The employment data used in this article are from the BLS Current Employment Statistics (CES) program, also known as the "establishment survey."(10) CES employment estimates for all communications (SIC 48) and for radio and television broadcasting (SIC 483) begin in 1958. (See table 2.) Although the employment history for cable and other pay television services (SIC 484) does not begin until 1988,(11) a reasonable proxy series can be constructed back to 1958, by subtracting telephone communications (SIC 481) and radio and television broadcasting (SIC 483) from total communications. The resulting composite series "pay television and other communications" (SIC 482,4,9), can be used as a rough estimate of the growth in cable and other pay television services. Using this proxy series, the following analysis compares employment in pay television and other communications over the last 40 years with that of television broadcasting over the same period.
Table 2. Employment in communication, annual averages for selected years, 1958-99
[In thousands] Series SIC beginning code Industry date 1958 48 Communications 1958 860.0 481 Telephone communications 1947 732.1 483 Radio and television 1958 83.6 broadcasting 4832 Radio broadcasting stations 1982 -- 4833 Television broadcasting 1982 -- stations 48,249 Pay television and other 1958 44.3 communications 484 Cable and other pay 1988 -- television services 482 Telegraph and other 1985 -- communications 489 Communications 1985 -- services, n.e.c. SIC code Industry 1982 1988 1999 48 Communications 1417.1 1279.9 1551.5 481 Telephone communications 1071.8 901.1 1069.7 483 Radio and television 210.3 227.1 247.8 broadcasting 4832 Radio broadcasting stations 107.7 117.5 116.3 4833 Television broadcasting 102.6 109.6 131.5 stations 48,249 Pay television and other 135.0 151.6 234.0 communications 484 Cable and other pay -- 110.8 200.5 television services 482 Telegraph and other -- 16.1 11.1 communications 489 Communications -- 24.7 22.4 services, n.e.c.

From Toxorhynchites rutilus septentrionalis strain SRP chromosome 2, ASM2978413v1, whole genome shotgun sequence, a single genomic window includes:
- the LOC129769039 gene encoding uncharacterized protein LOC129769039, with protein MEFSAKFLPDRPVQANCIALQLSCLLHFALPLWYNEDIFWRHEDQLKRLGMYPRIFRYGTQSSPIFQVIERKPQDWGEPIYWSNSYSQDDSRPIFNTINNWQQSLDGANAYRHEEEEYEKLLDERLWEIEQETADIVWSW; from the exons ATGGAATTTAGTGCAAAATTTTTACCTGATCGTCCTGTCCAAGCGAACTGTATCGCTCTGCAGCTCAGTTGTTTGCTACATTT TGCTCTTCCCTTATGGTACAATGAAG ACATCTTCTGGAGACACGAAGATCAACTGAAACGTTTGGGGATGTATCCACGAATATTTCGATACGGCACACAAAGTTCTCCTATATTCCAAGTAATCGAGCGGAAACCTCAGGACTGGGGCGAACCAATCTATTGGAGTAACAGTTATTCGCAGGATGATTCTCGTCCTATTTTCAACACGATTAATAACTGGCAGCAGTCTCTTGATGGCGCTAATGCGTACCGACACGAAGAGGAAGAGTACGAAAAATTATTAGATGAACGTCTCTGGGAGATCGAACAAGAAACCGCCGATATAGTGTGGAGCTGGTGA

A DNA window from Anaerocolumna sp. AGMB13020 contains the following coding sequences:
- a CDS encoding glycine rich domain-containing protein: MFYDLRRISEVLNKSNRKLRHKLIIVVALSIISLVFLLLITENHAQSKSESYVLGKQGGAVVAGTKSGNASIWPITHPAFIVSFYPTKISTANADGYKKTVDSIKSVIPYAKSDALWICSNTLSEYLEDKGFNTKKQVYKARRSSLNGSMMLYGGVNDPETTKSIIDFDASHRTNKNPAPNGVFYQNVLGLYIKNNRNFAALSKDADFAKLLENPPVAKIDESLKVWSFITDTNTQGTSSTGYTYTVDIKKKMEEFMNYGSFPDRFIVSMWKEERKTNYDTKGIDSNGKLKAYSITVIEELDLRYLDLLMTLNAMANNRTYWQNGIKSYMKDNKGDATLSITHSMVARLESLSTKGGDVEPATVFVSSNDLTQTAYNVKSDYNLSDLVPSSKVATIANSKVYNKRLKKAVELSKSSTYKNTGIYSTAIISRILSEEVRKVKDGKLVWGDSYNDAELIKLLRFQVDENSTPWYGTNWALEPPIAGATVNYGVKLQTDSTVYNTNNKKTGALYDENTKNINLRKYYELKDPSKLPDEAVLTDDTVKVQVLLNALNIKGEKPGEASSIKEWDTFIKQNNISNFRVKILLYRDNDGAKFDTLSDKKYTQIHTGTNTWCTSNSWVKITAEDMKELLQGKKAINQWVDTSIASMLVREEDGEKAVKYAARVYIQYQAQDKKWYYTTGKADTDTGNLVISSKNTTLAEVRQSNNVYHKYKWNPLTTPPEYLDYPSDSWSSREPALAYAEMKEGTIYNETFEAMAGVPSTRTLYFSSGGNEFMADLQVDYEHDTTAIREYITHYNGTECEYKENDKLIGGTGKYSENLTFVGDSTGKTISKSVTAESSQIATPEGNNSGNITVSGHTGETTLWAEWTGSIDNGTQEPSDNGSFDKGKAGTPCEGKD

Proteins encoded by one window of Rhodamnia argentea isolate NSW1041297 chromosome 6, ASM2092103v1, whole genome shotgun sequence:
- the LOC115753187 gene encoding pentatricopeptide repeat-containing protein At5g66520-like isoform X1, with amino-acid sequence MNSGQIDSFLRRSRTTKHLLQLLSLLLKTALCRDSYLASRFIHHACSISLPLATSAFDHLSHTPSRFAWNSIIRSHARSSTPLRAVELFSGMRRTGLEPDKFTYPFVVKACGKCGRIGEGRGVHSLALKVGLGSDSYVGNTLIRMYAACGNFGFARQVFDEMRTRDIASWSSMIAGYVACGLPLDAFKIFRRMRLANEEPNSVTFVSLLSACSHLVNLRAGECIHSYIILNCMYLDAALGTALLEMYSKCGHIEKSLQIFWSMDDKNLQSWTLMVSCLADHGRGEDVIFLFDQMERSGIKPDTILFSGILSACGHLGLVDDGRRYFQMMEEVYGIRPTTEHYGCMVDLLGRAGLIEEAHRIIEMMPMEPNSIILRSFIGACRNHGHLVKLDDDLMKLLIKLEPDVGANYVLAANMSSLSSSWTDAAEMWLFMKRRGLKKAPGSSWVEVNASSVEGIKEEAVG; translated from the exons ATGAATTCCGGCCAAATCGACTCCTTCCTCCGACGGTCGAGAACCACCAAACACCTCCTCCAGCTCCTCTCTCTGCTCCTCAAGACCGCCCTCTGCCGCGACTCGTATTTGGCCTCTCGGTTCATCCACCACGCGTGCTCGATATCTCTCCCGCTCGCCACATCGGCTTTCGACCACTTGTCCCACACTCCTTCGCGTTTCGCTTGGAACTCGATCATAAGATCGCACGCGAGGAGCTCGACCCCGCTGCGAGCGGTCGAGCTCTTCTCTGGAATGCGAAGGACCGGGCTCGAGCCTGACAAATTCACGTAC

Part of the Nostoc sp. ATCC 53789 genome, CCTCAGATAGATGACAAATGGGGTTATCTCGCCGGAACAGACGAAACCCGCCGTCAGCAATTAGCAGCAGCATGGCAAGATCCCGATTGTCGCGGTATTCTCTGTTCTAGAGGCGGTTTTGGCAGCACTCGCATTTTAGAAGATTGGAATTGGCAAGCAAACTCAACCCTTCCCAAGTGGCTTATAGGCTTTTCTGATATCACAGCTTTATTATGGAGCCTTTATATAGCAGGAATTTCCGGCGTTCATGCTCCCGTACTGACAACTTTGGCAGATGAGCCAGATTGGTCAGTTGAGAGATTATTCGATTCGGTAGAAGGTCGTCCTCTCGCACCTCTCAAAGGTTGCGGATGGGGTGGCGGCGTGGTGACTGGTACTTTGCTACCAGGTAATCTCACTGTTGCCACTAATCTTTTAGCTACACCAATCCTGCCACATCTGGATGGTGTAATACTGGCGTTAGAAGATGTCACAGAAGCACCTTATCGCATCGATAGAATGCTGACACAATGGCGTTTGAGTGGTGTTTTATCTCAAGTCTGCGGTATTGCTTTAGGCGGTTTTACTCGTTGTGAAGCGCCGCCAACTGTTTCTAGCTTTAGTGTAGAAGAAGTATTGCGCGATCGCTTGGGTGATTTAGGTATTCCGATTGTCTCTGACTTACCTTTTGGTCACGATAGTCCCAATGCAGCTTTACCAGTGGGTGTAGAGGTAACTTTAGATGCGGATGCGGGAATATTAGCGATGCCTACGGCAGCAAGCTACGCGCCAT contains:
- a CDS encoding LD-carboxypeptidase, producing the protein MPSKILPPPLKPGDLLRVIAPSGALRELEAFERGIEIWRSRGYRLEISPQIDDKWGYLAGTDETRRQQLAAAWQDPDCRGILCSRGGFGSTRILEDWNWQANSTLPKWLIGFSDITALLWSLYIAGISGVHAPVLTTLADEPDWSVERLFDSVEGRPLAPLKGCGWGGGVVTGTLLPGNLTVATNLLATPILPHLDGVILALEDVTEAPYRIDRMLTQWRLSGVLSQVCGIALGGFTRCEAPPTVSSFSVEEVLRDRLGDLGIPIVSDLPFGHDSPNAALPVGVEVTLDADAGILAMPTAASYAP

Dash = data not available.
n.e.c.= not elsewhere classified.
Cable and other (nonbroadcast) distributors of television shows have made great strides in establishing themselves as major employers in video services.(12) From 1958 through 1999, employment in pay television and other communications grew by an average annual rate nearly twice that of the total nonfarm economy. Radio and television broadcasting, by contrast, grew at a pace closer to that of the overall economy. (See tables 3 and 4.) In 1958, radio and television broadcasting employed nearly twice as many workers as pay television and other communications; by 1999, however, employment levels in the two industries were about the same.
Table 3. Employment in the television and radio communications industry, selected years, 1958--99
[Levels in thousands] Industry 1958 1972 Level Percent Level Percent Total television and radio 127.9 100.0 195.9 100.0 Radio and television broadcasting 83.6 65.4 137.2 70.0 Pay television & other communications 44.3 34.6 58.7 30.0 Industry 1984 1999 Level Percent Level Percent Total television and radio 386.9 100.0 481.8 100.0 Radio and television broadcasting 223.5 57.8 247.8 51.4 Pay television & other communications 163.4 42.2 234 48.6
Table 4. Employment change in the television and radio communications Industry, selected periods, 1958-99